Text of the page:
Vaccination for children aged 12 years and older was initially recommended only for pre-existing conditions but was later change to encompass the entire age group. This, among other decisions, has put STIKO in the firing line as critics accused the expert panel of responding too hesitantly to the latest data. 

READ ALSO: Swiss parents take children to Austria and Germany for Covid shots

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Covid face mask rule on flights in Europe set to be eased

The mandatory EU-wide mask requirement for air travel is set to be dropped from Monday, May 16th, but airlines may still require passengers to wear masks on some or all flights

Covid face mask rule on flights in Europe set to be eased

Europe-wide facemask rules on flights are set to be ditched as early as next week in light of new recommendations from health and air safety experts.

The European Union Aviation Safety Agency (EASA) and European Centre for Disease Prevention and Control (ECDC) dropped recommendations for mandatory mask-wearing in airports and during flights in updated Covid-19 safety measures for travel issued on Wednesday, May 11th.

The new rules are expected to be rolled out from Monday, May 16th, but airlines may still continue to require the wearing of masks on some or all of flights. And the updated health safety measures still say that wearing a face mask remains one of the best ways to protect against the transmission of the virus.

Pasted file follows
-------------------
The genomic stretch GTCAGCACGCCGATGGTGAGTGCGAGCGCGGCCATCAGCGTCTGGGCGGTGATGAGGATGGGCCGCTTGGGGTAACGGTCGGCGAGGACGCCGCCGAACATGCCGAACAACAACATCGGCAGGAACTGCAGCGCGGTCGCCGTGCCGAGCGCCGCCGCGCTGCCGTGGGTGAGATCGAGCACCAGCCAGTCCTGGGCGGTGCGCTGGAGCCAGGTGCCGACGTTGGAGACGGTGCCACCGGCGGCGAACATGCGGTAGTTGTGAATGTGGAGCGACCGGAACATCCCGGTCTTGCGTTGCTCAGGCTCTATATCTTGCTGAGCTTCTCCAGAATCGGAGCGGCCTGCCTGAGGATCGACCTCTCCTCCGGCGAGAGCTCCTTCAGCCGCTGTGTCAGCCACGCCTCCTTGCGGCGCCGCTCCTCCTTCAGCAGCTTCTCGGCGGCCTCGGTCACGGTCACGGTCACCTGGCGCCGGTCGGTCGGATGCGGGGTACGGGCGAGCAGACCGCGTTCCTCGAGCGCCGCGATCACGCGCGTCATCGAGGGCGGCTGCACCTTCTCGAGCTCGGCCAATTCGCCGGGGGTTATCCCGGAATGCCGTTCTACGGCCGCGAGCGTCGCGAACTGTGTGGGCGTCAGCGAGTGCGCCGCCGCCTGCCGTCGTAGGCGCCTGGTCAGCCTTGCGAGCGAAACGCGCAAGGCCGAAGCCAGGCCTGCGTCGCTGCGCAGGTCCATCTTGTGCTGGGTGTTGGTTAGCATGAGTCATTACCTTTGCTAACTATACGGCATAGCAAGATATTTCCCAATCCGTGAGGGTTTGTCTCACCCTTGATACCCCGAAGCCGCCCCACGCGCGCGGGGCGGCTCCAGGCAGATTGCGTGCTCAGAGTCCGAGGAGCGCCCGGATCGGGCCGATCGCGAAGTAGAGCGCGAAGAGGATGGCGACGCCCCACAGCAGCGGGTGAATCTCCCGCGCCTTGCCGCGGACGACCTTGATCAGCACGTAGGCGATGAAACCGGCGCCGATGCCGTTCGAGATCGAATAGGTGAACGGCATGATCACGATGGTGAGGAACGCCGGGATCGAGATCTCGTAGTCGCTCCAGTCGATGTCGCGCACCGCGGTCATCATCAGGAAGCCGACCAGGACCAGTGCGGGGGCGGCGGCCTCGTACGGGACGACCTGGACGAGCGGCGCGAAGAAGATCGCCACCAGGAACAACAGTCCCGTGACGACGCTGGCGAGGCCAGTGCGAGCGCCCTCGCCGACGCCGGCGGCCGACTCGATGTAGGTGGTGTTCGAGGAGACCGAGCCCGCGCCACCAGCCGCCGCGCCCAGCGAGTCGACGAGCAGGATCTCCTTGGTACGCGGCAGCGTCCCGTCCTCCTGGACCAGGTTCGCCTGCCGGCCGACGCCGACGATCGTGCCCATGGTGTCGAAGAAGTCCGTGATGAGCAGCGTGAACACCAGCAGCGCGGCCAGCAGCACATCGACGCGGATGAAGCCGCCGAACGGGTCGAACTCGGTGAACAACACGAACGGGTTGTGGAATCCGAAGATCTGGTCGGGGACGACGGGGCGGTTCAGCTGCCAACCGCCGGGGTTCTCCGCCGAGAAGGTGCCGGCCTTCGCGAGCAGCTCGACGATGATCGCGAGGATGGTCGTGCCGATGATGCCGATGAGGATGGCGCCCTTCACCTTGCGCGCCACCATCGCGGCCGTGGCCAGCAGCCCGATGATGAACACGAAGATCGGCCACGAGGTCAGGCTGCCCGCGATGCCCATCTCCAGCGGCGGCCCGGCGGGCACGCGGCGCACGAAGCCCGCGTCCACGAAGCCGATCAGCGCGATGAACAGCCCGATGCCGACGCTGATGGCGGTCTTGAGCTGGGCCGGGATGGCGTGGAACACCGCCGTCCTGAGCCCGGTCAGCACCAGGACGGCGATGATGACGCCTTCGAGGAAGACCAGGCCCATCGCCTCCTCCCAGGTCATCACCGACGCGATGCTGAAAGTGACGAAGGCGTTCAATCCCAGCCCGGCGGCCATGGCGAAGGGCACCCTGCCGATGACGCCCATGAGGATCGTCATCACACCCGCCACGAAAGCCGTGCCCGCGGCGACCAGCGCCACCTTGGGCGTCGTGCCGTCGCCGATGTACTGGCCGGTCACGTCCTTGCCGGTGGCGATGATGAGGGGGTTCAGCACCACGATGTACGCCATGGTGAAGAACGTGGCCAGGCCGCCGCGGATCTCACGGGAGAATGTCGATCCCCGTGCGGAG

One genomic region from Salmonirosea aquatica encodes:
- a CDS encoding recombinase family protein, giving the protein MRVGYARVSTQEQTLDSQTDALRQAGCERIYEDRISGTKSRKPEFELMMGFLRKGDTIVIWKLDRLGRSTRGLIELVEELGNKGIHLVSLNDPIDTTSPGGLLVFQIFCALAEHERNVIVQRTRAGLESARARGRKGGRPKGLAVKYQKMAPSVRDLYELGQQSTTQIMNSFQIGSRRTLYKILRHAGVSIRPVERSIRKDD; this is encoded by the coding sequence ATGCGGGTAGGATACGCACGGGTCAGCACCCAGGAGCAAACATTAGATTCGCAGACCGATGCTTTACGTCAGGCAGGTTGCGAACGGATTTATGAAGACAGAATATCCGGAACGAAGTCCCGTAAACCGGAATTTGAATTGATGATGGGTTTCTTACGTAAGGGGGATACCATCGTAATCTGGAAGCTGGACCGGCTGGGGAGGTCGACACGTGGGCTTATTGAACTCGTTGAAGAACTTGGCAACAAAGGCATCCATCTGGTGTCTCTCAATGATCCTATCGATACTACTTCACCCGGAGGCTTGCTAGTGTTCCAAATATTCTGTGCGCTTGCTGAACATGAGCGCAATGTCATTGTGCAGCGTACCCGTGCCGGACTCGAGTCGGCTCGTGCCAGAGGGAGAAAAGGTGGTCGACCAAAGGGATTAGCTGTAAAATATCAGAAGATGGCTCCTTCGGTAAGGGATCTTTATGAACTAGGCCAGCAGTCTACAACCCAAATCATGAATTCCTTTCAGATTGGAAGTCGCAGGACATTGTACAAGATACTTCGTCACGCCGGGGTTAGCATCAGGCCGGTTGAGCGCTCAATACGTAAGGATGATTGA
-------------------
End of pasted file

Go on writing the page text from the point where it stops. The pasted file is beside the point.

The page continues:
The joint EASA/ECDC statement reminded travellers that masks may still be required on flights to destinations in certain countries that still require the wearing of masks on public transport and in transport hubs.

It also recommends that vulnerable passengers should continue to wear a face mask regardless of the rules, ideally an FFP2/N95/KN95 type mask which offers a higher level of protection than a standard surgical mask.

“From next week, face masks will no longer need to be mandatory in air travel in all cases, broadly aligning with the changing requirements of national authorities across Europe for public transport,” EASA executive director Patrick Ky said in the statement. 

“For passengers and air crews, this is a big step forward in the normalisation of air travel. Passengers should however behave responsibly and respect the choices of others around them. And a passenger who is coughing and sneezing should strongly consider wearing a face mask, for the reassurance of those seated nearby.”  

ECDC director Andrea Ammon added: “The development and continuous updates to the Aviation Health Safety Protocol in light of the ongoing Covid-19 pandemic have given travellers and aviation personnel better knowledge of the risks of transmission of SARS-CoV-2 and its variants. 

“While risks do remain, we have seen that non-pharmaceutical interventions and vaccines have allowed our lives to begin to return to normal. 

“While mandatory mask-wearing in all situations is no longer recommended, it is important to be mindful that together with physical distancing and good hand hygiene it is one of the best methods of reducing transmission. 

“The rules and requirements of departure and destination states should be respected and applied consistently, and travel operators should take care to inform passengers of any required measures in a timely manner.”